UITWELLINGERGA, July 2017 ~ Leonardo Yachts of the Netherlands worked closely with designer Andre Hoek on the Eagle-54. When it came to selecting a composite hull builder, they settled on Paul Dijkstra, a specialist in all kinds of composite structures.
In March, the Eagle-54 molds arrived at Paul Dijkstra Composites, a company with extensive experience in tricky constructions. “We use the vacuum-infusion technique,” says Dijkstra. “It is a challenging process but we are good at it. We are very familiar with the technique.”
In vacuum infusion, dry glass fiber sheets are placed into a mold. They are covered by PVC foam and another layer of glass fiber sheeting. This will form the hull and deck and is covered by peel-ply, perforated foil and a mesh that guarantee proper ventilation and surface protection. The entire construction is then covered by a vacuum bag. The vacuum pressure drives the resin into the laminate.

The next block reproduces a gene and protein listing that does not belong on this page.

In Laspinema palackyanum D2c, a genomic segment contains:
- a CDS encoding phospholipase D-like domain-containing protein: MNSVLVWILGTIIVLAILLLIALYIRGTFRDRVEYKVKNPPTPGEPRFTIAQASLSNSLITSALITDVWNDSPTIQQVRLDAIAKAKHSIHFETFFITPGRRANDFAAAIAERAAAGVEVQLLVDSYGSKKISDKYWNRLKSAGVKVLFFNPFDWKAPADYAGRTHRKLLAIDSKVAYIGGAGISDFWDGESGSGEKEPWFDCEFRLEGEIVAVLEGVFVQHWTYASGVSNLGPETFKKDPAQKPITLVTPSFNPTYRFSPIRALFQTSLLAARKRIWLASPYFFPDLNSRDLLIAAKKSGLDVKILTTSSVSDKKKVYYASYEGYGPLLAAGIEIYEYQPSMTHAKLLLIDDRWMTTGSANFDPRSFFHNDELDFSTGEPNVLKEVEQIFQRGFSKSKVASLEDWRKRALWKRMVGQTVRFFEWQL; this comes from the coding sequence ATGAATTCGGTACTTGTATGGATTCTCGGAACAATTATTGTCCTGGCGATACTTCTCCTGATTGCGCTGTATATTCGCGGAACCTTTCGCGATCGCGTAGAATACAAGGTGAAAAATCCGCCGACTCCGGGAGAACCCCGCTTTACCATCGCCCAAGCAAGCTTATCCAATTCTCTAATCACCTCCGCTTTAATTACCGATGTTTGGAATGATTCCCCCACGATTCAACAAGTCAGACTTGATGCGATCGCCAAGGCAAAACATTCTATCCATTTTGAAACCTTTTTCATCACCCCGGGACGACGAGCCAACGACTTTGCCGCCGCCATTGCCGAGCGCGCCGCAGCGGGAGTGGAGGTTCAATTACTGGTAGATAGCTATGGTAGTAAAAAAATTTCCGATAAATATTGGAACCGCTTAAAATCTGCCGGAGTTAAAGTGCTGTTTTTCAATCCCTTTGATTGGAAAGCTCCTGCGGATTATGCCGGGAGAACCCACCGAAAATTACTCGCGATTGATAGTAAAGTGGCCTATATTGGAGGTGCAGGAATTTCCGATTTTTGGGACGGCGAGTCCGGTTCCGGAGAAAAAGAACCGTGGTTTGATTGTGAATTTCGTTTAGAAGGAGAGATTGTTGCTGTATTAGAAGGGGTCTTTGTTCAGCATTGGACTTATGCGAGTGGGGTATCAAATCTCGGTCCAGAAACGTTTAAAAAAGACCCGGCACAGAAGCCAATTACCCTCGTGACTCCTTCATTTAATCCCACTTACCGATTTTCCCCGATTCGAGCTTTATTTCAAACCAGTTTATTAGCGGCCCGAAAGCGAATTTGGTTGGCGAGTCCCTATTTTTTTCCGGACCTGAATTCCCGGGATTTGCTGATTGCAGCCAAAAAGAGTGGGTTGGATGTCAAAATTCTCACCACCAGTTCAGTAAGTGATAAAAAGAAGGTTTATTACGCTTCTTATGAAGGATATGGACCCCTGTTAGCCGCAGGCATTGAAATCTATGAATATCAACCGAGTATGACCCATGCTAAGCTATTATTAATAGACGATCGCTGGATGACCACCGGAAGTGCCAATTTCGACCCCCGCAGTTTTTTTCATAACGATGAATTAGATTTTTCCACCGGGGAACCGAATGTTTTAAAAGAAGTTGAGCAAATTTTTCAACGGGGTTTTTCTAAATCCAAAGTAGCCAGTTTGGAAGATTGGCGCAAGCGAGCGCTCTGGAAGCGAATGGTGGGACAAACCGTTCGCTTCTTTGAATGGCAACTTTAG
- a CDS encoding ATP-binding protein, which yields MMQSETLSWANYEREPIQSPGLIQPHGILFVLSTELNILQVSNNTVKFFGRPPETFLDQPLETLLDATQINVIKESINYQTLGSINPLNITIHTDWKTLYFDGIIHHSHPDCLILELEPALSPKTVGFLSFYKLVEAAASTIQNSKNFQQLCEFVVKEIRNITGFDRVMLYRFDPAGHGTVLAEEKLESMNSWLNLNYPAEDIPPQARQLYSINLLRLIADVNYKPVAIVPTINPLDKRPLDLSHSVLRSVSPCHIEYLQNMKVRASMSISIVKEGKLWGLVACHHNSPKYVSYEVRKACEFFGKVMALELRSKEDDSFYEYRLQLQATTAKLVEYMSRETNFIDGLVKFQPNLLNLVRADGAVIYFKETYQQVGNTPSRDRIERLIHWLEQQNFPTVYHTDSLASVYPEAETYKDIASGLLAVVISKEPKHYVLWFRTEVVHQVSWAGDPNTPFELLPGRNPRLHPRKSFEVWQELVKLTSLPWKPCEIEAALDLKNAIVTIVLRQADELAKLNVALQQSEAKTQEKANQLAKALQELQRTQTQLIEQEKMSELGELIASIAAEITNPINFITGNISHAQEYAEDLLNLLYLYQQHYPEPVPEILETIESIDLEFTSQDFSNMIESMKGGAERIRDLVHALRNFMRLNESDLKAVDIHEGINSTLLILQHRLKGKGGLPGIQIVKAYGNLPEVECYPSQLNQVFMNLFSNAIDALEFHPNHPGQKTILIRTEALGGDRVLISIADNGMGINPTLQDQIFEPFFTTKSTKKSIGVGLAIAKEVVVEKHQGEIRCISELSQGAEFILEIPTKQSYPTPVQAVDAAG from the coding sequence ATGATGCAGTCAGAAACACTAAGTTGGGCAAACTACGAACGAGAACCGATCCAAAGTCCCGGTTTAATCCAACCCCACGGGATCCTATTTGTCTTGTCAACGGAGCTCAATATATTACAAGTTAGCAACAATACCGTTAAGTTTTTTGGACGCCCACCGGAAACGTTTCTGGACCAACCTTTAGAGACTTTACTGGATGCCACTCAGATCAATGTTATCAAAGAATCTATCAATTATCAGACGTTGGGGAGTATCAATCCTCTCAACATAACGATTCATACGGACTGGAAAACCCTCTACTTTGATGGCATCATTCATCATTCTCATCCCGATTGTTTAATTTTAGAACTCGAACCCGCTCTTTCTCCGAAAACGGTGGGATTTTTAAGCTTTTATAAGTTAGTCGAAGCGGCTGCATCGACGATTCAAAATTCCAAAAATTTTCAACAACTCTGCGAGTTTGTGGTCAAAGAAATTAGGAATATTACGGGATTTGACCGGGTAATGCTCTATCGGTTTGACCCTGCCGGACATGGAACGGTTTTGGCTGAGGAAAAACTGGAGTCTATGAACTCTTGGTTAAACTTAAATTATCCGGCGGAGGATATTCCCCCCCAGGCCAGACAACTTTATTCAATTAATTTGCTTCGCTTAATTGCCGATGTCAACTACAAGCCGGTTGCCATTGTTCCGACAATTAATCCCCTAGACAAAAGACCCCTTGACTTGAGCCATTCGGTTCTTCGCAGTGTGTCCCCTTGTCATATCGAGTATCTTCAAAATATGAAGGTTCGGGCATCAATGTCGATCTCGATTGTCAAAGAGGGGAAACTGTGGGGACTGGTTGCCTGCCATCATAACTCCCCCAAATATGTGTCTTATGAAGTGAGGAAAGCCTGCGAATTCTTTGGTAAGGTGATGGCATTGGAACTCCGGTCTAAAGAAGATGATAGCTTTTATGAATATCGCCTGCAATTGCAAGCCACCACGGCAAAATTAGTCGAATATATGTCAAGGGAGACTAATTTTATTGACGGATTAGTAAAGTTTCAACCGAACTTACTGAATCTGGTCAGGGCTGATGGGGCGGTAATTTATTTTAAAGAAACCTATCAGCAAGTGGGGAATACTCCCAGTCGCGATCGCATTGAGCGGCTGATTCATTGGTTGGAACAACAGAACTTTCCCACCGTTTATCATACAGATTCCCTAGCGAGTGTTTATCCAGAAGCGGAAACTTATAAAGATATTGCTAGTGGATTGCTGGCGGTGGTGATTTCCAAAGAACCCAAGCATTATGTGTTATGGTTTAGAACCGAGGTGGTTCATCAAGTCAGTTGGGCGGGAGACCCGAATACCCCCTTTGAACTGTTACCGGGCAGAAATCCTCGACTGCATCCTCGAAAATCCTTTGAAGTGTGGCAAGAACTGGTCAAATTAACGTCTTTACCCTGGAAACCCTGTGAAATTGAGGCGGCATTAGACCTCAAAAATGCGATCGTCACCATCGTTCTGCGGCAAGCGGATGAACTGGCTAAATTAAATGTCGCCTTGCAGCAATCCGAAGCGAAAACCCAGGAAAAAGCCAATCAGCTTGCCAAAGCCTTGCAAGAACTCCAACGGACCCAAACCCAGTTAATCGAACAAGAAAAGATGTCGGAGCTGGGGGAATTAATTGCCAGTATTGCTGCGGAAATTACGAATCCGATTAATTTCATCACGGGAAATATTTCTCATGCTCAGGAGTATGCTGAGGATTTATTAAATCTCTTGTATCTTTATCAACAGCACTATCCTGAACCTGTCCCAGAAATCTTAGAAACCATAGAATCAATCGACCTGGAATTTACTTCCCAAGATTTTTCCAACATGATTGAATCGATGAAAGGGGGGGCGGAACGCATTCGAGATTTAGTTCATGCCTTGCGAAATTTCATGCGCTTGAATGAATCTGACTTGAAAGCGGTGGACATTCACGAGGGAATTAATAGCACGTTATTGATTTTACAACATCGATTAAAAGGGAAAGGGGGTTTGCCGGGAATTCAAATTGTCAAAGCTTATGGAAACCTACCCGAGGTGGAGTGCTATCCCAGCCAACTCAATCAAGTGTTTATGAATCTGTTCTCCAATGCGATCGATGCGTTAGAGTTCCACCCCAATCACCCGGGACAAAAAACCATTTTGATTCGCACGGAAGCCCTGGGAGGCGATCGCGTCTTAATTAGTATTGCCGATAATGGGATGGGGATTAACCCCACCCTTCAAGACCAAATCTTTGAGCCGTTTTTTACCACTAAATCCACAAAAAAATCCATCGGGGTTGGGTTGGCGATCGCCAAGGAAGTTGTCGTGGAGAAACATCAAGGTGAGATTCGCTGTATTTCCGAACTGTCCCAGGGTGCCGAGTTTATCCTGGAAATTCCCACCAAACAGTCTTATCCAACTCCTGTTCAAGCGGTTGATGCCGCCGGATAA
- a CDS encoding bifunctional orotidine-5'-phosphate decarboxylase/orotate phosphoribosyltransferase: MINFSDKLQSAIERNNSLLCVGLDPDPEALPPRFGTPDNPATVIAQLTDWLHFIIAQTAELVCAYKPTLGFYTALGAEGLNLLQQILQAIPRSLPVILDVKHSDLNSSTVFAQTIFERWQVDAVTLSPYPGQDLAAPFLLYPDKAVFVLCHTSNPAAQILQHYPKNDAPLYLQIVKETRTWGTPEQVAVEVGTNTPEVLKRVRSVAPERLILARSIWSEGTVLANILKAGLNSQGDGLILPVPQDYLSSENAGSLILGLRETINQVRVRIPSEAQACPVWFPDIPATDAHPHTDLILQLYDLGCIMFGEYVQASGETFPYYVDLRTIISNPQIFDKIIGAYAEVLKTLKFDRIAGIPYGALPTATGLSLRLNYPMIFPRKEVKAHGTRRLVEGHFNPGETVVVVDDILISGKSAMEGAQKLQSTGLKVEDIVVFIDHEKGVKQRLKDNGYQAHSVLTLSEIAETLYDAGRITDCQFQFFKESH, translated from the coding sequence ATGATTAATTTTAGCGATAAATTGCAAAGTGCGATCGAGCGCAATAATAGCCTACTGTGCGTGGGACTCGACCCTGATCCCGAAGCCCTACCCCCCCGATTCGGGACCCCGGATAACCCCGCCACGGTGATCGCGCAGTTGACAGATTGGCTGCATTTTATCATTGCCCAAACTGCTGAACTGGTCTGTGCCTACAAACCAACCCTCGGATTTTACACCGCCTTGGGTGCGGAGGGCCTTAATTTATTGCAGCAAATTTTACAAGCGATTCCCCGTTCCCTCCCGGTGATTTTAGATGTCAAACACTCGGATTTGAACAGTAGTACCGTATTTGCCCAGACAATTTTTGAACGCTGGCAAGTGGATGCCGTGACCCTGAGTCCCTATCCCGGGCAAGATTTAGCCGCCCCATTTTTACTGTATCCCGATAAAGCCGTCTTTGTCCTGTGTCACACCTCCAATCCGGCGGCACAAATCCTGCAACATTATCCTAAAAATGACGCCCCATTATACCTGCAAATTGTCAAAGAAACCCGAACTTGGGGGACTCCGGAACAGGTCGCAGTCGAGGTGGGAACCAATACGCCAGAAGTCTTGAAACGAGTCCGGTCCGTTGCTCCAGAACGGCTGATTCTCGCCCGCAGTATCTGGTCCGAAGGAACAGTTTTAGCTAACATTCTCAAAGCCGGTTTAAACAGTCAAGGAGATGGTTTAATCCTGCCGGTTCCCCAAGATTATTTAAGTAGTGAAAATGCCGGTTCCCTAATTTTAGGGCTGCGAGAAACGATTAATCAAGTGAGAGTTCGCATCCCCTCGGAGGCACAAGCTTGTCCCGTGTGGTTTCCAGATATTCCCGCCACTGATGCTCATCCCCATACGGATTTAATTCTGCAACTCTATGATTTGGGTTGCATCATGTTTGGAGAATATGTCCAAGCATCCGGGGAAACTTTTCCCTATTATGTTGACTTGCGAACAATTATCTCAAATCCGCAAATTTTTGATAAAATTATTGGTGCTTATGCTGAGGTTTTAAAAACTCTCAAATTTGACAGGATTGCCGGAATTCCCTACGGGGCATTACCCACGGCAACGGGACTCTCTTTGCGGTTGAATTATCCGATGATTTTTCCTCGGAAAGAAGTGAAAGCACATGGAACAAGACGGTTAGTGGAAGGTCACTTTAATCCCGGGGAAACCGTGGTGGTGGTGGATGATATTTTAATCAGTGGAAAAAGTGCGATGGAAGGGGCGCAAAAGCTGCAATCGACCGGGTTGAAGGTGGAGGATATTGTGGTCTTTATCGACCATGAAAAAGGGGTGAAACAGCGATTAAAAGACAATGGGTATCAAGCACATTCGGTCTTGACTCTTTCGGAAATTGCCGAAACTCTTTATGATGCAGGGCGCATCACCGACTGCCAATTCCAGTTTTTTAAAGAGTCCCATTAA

“It’s key to place resin entry and extraction points in the right locations so the entire construction is filled evenly,” says Dijkstra. Vacuum infusion can be done in all air-tight molds and different fibers can be used. “One-off sail or motor boats, tenders, touring boats, runabouts,” says Dijkstra. “We make them all. We use vinylester, epoxy, glass fiber, carbon, vacuum infusion or Prepreg.”
Recently, Dijkstra acquired a CNC lathe to make female molds. It also uses an oven for Prepreg operations to make hulls of up to 13 meters. And when it uses a mobile heating system, Dijkstra can build to 30m.
His portfolio includes, hulls, biminis, a 70ft deck, steering consoles, carbon profiles, booms, masts etc. Dijkstra pays special attention to one-piece construction for the sake of keeping materials lightweight.